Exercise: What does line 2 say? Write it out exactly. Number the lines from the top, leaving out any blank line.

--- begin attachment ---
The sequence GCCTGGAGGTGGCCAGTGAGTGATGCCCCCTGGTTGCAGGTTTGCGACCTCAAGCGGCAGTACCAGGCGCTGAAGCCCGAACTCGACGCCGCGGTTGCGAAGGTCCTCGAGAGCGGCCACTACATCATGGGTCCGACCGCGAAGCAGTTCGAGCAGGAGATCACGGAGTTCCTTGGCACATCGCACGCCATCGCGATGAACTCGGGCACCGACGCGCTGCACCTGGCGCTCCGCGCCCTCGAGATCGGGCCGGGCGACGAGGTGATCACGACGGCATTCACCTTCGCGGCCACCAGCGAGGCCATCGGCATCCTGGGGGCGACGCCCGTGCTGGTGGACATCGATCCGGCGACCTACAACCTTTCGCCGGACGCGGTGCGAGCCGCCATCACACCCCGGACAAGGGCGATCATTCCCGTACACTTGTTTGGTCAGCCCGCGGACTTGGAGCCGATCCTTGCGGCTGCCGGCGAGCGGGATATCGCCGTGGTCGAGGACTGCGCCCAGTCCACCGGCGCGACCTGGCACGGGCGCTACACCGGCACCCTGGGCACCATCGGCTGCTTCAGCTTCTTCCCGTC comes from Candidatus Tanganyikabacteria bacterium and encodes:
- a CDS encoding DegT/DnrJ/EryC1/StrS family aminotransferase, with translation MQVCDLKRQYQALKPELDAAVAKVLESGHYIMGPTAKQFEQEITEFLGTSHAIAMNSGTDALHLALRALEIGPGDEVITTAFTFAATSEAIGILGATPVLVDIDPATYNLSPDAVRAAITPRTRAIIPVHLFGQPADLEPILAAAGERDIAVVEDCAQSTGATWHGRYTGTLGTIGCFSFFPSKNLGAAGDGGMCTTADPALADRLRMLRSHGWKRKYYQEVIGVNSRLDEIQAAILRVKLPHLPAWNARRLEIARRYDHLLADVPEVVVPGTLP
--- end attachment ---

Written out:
- a CDS encoding DegT/DnrJ/EryC1/StrS family aminotransferase, with translation MQVCDLKRQYQALKPELDAAVAKVLESGHYIMGPTAKQFEQEITEFLGTSHAIAMNSGTDALHLALRALEIGPGDEVITTAFTFAATSEAIGILGATPVLVDIDPATYNLSPDAVRAAITPRTRAIIPVHLFGQPADLEPILAAAGERDIAVVEDCAQSTGATWHGRYTGTLGTIGCFSFFPSKNLGAAGDGGMCTTADPALADRLRMLRSHGWKRKYYQEVIGVNSRLDEIQAAILRVKLPHLPAWNARRLEIARRYDHLLADVPEVVVPGTLP